United Nations


International Convention on the Elimination of A ll Forms of Racial Discrimination

Distr.: General

18 August 2022

Original: English

Committee on the Elimination of Racial Discrimination

107th session

Summary record ( p artial )* of the 2897th meeting

Held at the Palais Wilson, Geneva, on Wednesday, 10 August 2022, at 3 p.m.

Chair:Ms. Shepherd


Consideration of reports, comments and information submitted by States parties under article 9 of the Convention (continued)

Combined fifteenth to twenty-first periodic reports of Nicaragua considered in the absence of a delegation

The meeting was called to order at 3 p.m.

Consideration of reports, comments and information submitted by States parties under article 9 of the Convention (continued)

Combined fifteenth to twenty-first periodic reports of Nicaragua considered in the absence of a delegation (CERD/C/NIC/15-21; CERD/C/NIC/Q/15-21)

1.The Chair said that, following the receipt of the combined fifteenth to twenty-first periodic reports of Nicaragua in May 2019, the Committee had invited the State party to attend the review of its report, had shared with the State party the list of themes prepared by the Country Rapporteur and had invited representatives of the Permanent Mission of Nicaragua to the United Nations Office and other international organizations in Geneva to a technical briefing ahead of the review. In June 2022, members of the Committee secretariat had met informally with a representative of the Permanent Mission to reiterate the invitation to attend the review, including remotely if necessary. A further reminder had been sent to the Permanent Representative of Nicaragua to the United Nations Office and other international organizations in Geneva in July 2022. Since the Committee had received no response to any of its communications and the State party had not sent a delegation, the Committee had decided to consider the State party’s report in the absence of a delegation and had informed the State party of its decision by letter.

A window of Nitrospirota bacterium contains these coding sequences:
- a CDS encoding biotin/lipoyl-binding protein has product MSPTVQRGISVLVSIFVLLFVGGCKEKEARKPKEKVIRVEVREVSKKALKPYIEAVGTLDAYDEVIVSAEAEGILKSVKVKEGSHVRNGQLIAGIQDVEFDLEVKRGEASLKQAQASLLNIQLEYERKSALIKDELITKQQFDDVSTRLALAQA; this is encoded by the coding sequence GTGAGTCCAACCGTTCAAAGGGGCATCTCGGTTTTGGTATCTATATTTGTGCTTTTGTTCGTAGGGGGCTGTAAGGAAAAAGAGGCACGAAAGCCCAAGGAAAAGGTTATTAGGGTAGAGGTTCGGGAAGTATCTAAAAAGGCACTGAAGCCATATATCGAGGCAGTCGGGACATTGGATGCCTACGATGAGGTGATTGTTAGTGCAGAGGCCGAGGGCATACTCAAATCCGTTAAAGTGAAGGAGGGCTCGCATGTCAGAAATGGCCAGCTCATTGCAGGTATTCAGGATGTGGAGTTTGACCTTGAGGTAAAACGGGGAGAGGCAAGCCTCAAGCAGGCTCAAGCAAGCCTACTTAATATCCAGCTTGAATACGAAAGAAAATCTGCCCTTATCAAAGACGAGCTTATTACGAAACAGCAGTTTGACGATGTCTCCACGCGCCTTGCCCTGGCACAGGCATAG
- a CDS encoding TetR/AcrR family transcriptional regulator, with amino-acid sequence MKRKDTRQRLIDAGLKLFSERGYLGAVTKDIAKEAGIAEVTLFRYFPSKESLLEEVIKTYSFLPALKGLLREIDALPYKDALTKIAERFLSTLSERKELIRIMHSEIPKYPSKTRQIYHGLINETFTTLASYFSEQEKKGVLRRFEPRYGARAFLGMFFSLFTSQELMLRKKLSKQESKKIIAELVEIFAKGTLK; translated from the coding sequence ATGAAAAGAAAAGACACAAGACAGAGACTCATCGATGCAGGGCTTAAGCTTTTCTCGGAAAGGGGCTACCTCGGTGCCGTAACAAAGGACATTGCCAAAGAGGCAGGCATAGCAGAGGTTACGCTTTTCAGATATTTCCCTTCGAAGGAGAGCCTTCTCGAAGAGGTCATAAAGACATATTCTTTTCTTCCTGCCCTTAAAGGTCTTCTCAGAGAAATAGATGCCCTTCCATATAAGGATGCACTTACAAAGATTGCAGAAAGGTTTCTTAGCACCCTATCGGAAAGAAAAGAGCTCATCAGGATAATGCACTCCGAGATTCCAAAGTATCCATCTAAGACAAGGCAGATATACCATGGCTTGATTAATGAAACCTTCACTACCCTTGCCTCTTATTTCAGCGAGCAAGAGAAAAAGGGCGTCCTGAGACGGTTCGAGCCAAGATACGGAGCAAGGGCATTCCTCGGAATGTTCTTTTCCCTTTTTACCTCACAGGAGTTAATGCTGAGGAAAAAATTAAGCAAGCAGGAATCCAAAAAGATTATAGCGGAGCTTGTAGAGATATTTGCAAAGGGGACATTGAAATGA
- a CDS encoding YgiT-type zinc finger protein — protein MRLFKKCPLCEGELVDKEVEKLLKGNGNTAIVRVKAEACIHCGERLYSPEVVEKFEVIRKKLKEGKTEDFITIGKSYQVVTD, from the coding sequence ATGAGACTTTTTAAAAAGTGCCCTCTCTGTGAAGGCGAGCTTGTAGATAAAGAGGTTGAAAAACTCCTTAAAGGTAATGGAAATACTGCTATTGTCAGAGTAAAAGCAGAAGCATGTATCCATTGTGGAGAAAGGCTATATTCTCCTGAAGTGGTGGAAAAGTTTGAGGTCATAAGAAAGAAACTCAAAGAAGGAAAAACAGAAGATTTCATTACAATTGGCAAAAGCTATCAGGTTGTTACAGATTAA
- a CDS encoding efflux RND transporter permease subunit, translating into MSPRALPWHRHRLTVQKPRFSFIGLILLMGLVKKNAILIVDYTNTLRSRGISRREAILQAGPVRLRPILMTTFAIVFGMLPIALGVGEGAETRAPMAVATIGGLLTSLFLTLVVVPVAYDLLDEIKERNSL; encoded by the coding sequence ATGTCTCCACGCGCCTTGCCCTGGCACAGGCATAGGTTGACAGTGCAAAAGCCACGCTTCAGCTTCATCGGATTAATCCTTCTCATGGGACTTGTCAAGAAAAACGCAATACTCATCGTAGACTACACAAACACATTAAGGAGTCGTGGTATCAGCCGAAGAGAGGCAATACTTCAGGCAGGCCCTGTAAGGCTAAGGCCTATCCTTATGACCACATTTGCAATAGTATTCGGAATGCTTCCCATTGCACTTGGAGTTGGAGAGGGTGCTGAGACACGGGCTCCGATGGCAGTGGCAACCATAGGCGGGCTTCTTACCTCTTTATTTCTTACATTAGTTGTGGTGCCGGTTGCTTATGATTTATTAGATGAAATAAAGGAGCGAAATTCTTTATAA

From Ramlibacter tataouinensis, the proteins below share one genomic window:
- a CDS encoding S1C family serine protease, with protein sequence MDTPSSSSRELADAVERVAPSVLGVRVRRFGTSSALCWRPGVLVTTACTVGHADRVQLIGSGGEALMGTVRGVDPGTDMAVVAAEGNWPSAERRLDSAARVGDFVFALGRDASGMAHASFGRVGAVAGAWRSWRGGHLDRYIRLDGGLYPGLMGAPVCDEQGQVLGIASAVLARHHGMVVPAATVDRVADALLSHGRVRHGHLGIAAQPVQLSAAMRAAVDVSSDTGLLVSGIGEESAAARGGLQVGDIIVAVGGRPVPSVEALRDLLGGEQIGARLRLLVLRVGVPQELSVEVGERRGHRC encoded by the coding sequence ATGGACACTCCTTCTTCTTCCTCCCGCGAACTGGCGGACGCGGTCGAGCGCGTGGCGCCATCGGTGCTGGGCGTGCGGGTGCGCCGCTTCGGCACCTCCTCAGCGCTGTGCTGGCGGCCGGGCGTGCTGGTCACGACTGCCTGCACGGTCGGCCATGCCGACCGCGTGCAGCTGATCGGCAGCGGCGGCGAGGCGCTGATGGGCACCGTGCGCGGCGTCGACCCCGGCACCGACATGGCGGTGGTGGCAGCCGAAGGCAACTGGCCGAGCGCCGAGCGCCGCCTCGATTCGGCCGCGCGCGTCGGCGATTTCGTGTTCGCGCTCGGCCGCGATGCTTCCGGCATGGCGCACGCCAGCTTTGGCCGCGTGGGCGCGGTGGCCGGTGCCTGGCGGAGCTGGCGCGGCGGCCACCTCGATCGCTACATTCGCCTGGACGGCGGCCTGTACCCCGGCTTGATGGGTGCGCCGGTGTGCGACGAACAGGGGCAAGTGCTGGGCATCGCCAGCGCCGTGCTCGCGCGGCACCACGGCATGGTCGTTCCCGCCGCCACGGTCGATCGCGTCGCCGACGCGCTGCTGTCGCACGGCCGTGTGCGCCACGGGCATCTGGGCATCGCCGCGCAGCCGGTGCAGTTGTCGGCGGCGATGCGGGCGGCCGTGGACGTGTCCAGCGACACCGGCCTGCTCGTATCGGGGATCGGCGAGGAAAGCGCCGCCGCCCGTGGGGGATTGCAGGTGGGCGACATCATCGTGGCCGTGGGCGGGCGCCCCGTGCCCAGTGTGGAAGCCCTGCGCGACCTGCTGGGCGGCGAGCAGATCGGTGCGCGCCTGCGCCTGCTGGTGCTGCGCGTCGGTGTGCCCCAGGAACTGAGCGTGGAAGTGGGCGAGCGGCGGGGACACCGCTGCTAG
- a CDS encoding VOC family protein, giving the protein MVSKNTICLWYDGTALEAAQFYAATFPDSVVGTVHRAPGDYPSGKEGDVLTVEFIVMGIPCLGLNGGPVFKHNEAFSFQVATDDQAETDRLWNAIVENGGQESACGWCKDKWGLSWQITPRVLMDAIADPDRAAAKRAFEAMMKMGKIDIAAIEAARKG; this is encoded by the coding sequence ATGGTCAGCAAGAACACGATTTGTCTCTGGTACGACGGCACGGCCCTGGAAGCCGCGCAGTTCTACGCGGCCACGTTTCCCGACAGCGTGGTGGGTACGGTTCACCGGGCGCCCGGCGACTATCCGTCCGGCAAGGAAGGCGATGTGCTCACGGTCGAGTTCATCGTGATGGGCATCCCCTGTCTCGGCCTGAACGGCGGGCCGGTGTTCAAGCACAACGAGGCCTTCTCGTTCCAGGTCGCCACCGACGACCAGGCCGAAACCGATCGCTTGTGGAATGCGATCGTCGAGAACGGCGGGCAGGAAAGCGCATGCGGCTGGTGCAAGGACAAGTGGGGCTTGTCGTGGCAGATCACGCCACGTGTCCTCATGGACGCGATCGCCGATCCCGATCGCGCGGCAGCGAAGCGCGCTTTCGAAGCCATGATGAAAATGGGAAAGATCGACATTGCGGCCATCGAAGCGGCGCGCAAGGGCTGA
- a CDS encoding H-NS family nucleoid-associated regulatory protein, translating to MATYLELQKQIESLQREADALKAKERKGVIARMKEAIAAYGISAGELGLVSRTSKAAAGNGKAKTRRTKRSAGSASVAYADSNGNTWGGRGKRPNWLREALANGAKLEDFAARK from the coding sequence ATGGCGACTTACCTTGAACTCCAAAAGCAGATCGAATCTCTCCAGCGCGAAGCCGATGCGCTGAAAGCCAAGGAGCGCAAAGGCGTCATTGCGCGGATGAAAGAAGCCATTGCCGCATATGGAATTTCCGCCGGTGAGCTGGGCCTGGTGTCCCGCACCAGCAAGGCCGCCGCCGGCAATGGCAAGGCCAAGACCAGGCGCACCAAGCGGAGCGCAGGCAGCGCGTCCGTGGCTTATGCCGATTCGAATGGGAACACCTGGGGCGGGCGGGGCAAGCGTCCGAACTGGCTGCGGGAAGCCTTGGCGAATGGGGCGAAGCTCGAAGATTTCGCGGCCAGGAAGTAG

2.The Committee wished to remind the State party that the ratification of the Convention entailed a number of international obligations and that, in accordance with rule 64 of its rules of procedure, States parties were expected to be present at meetings of the Committee when their reports were being examined. The General Assembly had, in its resolution 68/268, recalled the importance of the full engagement of all States parties in interactive dialogues with the human rights treaty bodies, which were a key component of the periodic review process. The Committee deeply regretted the situation that had arisen from the State party’s lack of response to its communications. It wished to stress that Nicaragua was considered a friend and an important State party and that the Committee remained open to cooperation in the future.

3.Mr . Vega Luna (Country Rapporteur) said that, although the State party’s report – which had been submitted eight years late – contained useful information about legislative, institutional and other developments, he nevertheless found it regrettable that the State party had not sent a delegation to provide the Committee with updated information on the situation in the country.

4.The human rights situation in Nicaragua had worsened following the social and political crisis that had arisen in April 2018. A series of protests against a social security reform had been violently repressed by the police, and there had been an increase in the imprisonment of political opponents and human rights defenders. Moreover, in recent years, the State party had shown a lack of cooperation with international and regional human rights bodies. Since 2018, over 200 civil society organizations in Nicaragua, including the main human rights organizations, had shut down. Although the rights of indigenous peoples and persons of African descent were protected by laws and regulations, the State party had reportedly taken measures that went against its own legislation in that area.